Schnitzel, crispy fried cutlets, hail from Austria, so their presence on a Middle Eastern menu can be surprising, until you take immigration into account.
When Austrian Jews emigrated to Israel, they took schnitzel with them. The classic wiener schnitzel, or Viennese schnitzel, was made from pork, which is forbidden under Jewish dietary law, and Islamic rules too. In Israel, schnitzel is usually made from veal, turkey or chicken.
“I grew up on chicken schnitzel,” said Falafel Bar owner Oded Rauvenpoor, who is from Israel. “Every Monday at my mother’s house, from when I was a baby until I went away to the military: schnitzel and French fries.”
At Falafel Bar, Rauvenpoor’s schnitzel is one of the most popular dishes he sells. It arrives bronzed and remarkably crispy, but not dried out, speckled with sesame seeds. The sesame adds a nutty crunch.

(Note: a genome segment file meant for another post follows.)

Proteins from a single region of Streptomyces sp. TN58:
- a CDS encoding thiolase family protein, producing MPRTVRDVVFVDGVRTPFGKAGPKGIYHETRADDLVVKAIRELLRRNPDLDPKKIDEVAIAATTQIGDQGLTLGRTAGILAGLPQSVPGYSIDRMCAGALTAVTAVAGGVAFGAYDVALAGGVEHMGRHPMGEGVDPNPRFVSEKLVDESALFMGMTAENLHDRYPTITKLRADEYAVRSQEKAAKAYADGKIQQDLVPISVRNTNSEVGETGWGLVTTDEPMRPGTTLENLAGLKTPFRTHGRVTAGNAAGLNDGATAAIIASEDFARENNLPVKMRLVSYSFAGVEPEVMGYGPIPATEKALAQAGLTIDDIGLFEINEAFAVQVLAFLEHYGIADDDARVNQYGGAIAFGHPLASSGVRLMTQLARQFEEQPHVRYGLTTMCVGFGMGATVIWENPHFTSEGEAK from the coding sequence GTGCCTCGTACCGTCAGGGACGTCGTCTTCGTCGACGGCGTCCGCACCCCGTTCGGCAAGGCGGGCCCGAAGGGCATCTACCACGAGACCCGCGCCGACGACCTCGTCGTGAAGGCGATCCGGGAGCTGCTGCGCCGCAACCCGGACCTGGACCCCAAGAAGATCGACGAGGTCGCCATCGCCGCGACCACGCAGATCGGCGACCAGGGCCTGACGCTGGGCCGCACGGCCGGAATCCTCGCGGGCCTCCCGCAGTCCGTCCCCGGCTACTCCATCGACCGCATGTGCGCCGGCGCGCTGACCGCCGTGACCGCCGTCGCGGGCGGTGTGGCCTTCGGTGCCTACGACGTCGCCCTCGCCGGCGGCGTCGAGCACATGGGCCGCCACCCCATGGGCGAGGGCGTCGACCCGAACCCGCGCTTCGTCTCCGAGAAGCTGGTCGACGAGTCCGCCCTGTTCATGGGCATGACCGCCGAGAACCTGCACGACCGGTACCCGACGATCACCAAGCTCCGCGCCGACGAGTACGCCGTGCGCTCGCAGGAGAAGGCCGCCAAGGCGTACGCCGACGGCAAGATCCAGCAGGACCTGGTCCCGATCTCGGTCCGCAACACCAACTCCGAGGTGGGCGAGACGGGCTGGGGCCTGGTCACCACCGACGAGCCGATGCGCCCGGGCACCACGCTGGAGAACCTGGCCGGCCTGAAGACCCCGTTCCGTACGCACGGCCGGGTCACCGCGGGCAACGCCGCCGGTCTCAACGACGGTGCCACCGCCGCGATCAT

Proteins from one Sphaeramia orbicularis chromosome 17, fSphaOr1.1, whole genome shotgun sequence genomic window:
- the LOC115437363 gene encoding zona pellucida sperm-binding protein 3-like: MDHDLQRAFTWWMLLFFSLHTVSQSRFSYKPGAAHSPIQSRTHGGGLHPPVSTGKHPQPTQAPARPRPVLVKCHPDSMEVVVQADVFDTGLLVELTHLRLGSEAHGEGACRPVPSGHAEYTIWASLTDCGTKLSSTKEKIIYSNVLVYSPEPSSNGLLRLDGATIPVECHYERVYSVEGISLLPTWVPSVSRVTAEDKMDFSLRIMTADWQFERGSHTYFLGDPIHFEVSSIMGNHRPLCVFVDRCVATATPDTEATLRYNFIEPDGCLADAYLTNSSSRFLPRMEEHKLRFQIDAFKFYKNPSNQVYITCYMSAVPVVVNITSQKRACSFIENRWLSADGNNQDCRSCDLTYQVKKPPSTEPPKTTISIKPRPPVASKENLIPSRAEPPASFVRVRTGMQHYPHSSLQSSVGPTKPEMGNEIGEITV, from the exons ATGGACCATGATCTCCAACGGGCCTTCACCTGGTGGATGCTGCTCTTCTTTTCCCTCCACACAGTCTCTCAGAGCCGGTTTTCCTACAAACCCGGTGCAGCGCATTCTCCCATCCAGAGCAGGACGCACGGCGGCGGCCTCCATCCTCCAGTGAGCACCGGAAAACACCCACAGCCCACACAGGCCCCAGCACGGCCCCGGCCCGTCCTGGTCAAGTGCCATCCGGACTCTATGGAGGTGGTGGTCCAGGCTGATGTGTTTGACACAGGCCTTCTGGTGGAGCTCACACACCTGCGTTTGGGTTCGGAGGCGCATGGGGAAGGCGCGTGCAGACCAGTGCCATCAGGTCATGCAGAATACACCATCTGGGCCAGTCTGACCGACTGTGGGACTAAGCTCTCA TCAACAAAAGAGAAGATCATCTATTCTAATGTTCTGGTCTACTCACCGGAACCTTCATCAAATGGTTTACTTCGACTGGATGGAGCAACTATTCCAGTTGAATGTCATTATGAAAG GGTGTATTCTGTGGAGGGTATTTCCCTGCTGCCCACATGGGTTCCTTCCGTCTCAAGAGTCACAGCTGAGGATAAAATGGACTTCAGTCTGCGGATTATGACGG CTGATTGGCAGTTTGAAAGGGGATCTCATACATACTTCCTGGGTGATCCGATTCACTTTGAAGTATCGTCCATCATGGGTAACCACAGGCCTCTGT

To make the dish, chicken tenders are pounded flat and seasoned with salt and pepper. Then they are dipped into flour and egg, to start the coating.
The gooey chicken is dropped into a mixture of seasoned bread crumbs and sesame seeds, and pressed so the coating adheres. Some places might use an oven to bake the chicken, but that tends to dry it out, he said. At Falafel Bar it’s fried until golden. The schnitzels are also breaded to order, which helps with the crispness.
The schnitzel comes as a sandwich ($7.50), rolled in pita bread with salad and mustard mayonnaise, and as a plate ($15), with about nine ounces of schnitzel, a choice of rice or potatoes and chopped salad dressed with lemon and olive oil.
It’s a classic combination for a reason, Rauvenpoor said. “You need the salad for the acidity, the lemon,” he said. “You put it with the fried chicken, it brings all the flavor out.”
Info: 3047 Sheridan Drive, Amherst (831-3982, thefalafelbar.com)